But Von der Leyen shot back on Thursday by pointing out the EU is the world’s top vaccine exporter, supplying vaccines to 33 countries outside the EU.
“Overall, up to date, the total number of exports from the European Union has risen to 77 million doses,” she said. “That shows that Europe is the region that exports the most vaccines worldwide.”
By contrast, she charged Britain has not exported any vaccines. The U.K. government is coming under pressure to respond to her assertion.
“I have no knowledge so far of U.K. exports, perhaps I’m mistaken and waiting for that transparency,” she said. “The same goes for many other regions of the world.”
She also alluded to the United States’ ability to stop exports through its 70-year-old Defense Production Act, which allows the U.S. to prioritize domestic orders of vaccines. The U.S. too has been accused of keeping its vaccines for itself, a move that helped it jump ahead in its drive to vaccinate its population. Both the U.K. and the U.S. have been praised for their speedy approval of vaccines on an emergency use basis and for quickly signing deals with vaccine makers.
By contrast, the EU took a more cautious approach to vaccine approvals and was slower to sign deals, in part because it was buying vaccines on behalf of 27 member states. EU leaders decided to jointly buy vaccines, a move meant to defuse the danger that within the bloc, richer and bigger countries would jump ahead of poorer member states, sowing further discord within a political union that is suffering growing pains.
Since the beginning of the pandemic, the EU has sought to lead global vaccination efforts and it helped create an initiative with the World Health Organization to deliver vaccines globally. At the time, the Trump administration turned its back on the global vaccination drive, though British Prime Minister Boris Johnson was a vocal supporter.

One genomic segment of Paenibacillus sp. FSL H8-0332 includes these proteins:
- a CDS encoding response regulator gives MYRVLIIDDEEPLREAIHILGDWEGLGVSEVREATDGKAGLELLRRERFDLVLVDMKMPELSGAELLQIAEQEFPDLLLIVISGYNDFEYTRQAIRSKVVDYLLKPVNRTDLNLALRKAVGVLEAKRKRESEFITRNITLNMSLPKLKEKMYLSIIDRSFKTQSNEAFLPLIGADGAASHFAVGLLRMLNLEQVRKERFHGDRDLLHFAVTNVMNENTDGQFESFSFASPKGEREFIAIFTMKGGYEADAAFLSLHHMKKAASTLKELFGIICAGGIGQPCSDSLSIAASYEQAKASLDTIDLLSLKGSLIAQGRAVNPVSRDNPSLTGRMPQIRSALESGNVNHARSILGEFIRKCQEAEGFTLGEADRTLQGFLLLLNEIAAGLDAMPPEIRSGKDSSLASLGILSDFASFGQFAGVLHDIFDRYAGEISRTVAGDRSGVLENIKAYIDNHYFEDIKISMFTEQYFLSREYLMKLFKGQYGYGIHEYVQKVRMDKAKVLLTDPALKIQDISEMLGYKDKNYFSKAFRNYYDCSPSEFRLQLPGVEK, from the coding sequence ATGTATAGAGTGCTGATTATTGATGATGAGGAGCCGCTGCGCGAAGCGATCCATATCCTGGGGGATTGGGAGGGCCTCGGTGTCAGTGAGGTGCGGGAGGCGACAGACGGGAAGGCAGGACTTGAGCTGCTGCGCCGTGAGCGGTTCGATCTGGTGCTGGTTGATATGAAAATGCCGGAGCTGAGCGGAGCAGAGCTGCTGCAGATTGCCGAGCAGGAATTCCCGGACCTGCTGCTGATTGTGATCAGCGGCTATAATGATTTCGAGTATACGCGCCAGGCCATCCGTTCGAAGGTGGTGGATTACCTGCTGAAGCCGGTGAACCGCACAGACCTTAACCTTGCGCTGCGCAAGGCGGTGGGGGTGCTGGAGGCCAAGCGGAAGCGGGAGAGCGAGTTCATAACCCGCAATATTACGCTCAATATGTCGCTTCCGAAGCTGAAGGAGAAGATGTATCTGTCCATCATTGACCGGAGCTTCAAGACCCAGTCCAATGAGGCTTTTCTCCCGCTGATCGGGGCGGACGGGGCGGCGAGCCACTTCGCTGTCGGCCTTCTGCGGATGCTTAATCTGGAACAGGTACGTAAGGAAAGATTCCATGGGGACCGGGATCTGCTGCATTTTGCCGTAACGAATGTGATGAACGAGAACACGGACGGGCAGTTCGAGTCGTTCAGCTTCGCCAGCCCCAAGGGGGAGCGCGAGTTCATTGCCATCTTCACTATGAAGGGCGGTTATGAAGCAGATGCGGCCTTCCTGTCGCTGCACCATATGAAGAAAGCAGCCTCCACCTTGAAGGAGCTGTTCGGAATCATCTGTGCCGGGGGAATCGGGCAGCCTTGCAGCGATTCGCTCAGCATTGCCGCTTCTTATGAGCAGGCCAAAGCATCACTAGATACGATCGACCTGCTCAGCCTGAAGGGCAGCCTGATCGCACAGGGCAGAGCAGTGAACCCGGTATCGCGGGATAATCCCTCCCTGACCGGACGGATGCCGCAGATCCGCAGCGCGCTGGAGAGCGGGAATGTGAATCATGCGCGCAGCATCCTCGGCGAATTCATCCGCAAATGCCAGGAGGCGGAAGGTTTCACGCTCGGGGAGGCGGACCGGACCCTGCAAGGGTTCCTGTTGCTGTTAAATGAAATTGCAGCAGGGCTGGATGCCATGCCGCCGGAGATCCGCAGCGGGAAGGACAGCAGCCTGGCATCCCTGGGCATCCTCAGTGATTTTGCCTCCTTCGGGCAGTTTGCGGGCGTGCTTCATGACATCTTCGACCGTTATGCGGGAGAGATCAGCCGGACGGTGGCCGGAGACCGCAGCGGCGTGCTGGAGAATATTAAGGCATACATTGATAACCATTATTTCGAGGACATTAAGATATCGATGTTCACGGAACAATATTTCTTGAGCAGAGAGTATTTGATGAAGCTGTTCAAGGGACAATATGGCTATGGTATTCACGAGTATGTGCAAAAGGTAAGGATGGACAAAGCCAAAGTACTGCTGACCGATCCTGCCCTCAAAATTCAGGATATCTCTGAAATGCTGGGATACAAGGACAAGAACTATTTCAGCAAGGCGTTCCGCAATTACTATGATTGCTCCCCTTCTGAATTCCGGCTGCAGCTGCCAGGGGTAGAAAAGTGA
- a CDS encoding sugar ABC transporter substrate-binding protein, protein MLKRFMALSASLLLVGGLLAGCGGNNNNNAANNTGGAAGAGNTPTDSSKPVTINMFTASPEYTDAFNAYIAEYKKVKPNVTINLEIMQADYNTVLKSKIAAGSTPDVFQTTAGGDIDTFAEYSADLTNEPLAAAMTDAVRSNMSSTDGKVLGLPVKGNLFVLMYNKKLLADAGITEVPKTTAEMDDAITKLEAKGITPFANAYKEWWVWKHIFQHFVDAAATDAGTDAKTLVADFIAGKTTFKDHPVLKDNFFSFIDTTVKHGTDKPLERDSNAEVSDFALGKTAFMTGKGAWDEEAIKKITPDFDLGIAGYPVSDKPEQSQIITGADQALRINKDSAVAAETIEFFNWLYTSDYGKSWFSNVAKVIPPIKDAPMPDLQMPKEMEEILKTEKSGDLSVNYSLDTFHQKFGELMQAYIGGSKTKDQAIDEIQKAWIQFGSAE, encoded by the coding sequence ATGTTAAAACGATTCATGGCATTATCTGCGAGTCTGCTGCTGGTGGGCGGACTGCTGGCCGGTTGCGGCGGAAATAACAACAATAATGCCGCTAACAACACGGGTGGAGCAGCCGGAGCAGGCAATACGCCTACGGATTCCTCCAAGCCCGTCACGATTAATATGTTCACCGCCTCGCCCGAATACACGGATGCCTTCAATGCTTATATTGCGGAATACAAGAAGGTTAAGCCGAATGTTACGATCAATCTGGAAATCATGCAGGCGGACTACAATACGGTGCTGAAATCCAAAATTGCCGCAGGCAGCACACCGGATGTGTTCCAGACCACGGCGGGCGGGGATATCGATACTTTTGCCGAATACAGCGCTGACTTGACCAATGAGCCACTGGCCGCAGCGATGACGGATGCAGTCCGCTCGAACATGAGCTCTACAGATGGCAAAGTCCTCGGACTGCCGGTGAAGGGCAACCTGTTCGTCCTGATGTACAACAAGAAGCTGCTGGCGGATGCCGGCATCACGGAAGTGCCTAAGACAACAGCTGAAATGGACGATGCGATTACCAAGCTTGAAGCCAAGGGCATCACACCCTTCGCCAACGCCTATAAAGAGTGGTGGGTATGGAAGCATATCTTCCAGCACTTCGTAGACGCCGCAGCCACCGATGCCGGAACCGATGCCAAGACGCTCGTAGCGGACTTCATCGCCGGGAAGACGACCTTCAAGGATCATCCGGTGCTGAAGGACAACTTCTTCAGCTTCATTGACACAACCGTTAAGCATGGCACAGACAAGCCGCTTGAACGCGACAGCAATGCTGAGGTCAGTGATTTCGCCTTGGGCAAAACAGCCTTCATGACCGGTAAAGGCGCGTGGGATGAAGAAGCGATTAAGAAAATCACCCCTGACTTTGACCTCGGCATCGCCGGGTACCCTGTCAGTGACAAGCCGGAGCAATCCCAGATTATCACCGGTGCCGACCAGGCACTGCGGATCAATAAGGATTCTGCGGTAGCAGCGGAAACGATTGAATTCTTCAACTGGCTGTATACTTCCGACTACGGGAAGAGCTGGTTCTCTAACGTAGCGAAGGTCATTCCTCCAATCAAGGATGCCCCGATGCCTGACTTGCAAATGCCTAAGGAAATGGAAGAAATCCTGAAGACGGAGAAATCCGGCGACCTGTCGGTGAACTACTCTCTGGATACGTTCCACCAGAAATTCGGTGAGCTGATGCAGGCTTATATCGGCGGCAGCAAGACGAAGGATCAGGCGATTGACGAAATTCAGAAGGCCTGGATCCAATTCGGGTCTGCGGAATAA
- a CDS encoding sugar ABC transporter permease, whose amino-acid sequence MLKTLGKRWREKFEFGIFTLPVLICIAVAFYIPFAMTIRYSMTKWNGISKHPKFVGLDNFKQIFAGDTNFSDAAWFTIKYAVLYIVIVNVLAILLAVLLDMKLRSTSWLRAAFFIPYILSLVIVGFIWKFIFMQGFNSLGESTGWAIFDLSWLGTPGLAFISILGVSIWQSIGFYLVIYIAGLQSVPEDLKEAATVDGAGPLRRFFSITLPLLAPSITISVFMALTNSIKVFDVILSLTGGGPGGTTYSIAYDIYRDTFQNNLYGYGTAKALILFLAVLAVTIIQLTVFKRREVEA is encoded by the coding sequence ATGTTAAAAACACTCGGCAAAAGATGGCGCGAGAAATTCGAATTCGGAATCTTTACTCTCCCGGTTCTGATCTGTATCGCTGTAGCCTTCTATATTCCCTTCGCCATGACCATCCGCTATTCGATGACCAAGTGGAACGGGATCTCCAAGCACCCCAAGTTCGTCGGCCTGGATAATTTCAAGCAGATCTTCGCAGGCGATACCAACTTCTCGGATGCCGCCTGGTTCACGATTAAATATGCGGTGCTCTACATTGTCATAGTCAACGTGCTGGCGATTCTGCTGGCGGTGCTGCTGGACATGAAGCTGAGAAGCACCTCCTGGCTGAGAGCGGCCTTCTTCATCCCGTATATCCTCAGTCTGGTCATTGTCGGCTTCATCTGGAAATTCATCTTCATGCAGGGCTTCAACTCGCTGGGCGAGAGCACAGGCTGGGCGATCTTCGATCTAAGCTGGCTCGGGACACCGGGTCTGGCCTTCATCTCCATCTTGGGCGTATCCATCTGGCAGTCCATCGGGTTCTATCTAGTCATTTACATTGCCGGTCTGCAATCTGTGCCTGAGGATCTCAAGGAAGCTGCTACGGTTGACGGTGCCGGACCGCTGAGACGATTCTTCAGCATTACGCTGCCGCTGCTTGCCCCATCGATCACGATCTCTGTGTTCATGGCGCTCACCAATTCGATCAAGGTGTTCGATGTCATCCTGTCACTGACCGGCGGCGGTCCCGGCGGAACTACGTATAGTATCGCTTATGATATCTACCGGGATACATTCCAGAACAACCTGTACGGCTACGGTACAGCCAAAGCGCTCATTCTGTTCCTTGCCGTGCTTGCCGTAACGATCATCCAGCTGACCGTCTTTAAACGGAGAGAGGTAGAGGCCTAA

The U.K. and other rich nations are accused more generally of hoarding the global supply of vaccines to the detriment of the rest of the world. Health experts warn that the pandemic will be prolonged unless vulnerable populations around the world — and eventually a majority of people — are vaccinated.
Von der Leyen said the EU will continue exporting vaccines globally to “protect humanitarian and health workers around the world.”
Although the EU faces vaccine shortages, Von der Leyen said the situation is improving.
“Vaccination is now finally progressing steadily,” she said.
She said 88 million doses have been delivered and 62 million administered in the EU. She said about 4.1% of Europeans have been fully vaccinated with two shots.
She added that wide-scale vaccinations of people over 80 has helped bring down death rates in this latest phase of the pandemic.
“We see the very first effects of having vaccinated most of the over 80 year olds, but overall the situation is of great concern,” she said. “This highlights the importance of a fast and speedy vaccination.”
She said the EU is on track to meet its goal of vaccinating about 70% of its adult population by the end of June. She said that goal will be met thanks to the reliable delivery of vaccines by Pfizer-BioNTech and Moderna. She said the EU expects vaccinations to begin soon with the single-dose Johnson & Johnson vaccine too.
Courthouse News reporter Cain Burdeau is based in the European Union.